What issues will the World Urban Forum in Katowice be addressing?
Audrey Guiral-Naepels: This gathering organized by UN-Habitat brings together specialists in the urban and development issues faced by cities every two years. This edition is being held in Poland and will certainly focus on Europe and the issues arising from the crises, given the very close situation of the war in Ukraine.
France, in particular through the voice of Agence Française de Développement (AFD), will be taking the messages of the New Urban Agenda there: support for the development of more inclusive, productive and climate-resilient cities, with the aim of achieving the United Nations’ Sustainable Development Goal n° 11.
Further reading: AFD and Sustainable Cities
How does AFD Group take action for housing in developing countries?
A. G.-N.: AFD has been operating in this field for 70 years. Over the last ten years, it has allocated €1 billion in foreign countries to support sustainable housing programs, €2 billion when the French Overseas Territories are included. It’s a theme for which we have high added value, in terms of both experience and financial tools to support the various stakeholders.
The housing sector poses a huge economic challenge. At the same time, it’s one of the sectors which must reduce its greenhouse gas emissions the most. It’s a major driver for social development. Yet the sector is today neglected by donors, despite the fact that it’s been brought back to the forefront by the Covid-19 pandemic. Indeed, following recommendations like “Stay home”, “Keep a distance” and “Pay attention to your hygiene” requires having accommodation of adequate size and with access to water.
Further reading: Urban Cooling Solutions
In AFD Group, we work on making the housing issue an integral part of an urban development that takes into account the diversity of needs and the necessity of a low-carbon transition in cities, while being financially sustainable. In practical terms, this involves financial support for the production of buildings that are energy efficient and affordable for low-income households, as well as for thermal rehabilitation. We have tools for this, such as the Program for Energy Efficiency in Buildings (PEEB), which allows us to finance feasibility studies, and the Sustainable Housing Initiative (SHI), a €3.2 million multi-country facility to finance technical assistance for local and national public authorities responsible for housing issues.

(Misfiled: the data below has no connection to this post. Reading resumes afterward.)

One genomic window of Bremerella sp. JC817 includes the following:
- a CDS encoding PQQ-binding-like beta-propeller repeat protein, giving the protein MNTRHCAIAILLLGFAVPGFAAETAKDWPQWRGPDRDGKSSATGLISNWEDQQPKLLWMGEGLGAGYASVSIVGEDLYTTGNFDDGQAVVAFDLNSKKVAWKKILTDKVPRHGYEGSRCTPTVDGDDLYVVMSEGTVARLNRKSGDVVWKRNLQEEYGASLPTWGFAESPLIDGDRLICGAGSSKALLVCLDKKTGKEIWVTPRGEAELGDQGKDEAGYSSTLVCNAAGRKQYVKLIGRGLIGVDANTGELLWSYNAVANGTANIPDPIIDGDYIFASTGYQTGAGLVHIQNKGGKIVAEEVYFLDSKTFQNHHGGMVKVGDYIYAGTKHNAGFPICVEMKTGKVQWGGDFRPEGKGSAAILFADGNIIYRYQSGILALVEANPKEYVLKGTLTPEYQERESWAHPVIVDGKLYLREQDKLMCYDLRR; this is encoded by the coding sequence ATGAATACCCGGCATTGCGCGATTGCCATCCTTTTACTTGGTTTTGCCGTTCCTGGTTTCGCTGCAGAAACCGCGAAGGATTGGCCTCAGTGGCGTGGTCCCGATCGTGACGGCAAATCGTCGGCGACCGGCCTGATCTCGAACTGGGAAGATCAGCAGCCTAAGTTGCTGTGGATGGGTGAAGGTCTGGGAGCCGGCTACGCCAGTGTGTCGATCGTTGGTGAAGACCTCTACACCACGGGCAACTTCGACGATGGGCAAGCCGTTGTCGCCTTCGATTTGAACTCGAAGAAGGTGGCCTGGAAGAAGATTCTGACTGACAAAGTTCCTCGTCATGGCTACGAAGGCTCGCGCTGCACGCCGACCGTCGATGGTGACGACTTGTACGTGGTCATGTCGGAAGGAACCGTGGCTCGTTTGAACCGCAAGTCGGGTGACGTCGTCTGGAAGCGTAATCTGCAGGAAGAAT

How to remove the barriers to investment of cities?
A. G.-N.: Cities in developing countries are faced with unprecedented urban growth: five million new city dwellers settle in them every month. What took a century in Europe is happening in 20 or 30 years in Africa. It’s even faster than what China has experienced. This leads to the creation of precarious neighborhoods, a concentration of many people seeking economic opportunities and urban sprawl. There are huge investment needs to absorb these new urban dwellers and produce the basic facilities they need. But cities often only have very limited institutional competencies and State funding to develop their territory.
We address this problem in several ways. Firstly, by supporting decentralization processes at the national level, so that all cities of a certain size see an increase in their budget allocations, or benefit from new competencies. We also directly finance projects conducted in cities. This may seem anecdotal, but many cities don’t have control over the projects conducted in them because they are often led by sectoral ministries. We also support financial institutions that finance cities, in particular in South Africa and South America.
To support this dynamic, we’ve launched the Cities and Climate in Sub-Saharan Africa (CICLIA) fund for the preparation of projects with climate co-benefits, along with the European Union and Swiss cooperation. Through this €12 million fund, we’ve supported 38 cities and subsequently financed and co-financed some €800 million of projects. We’ll also be launching a second phase of CICLIA in 2023 for about 40 cities. We want cities to be more sustainable and actors in their territory.
Further reading: Kenya: Tailoring a City to its Residents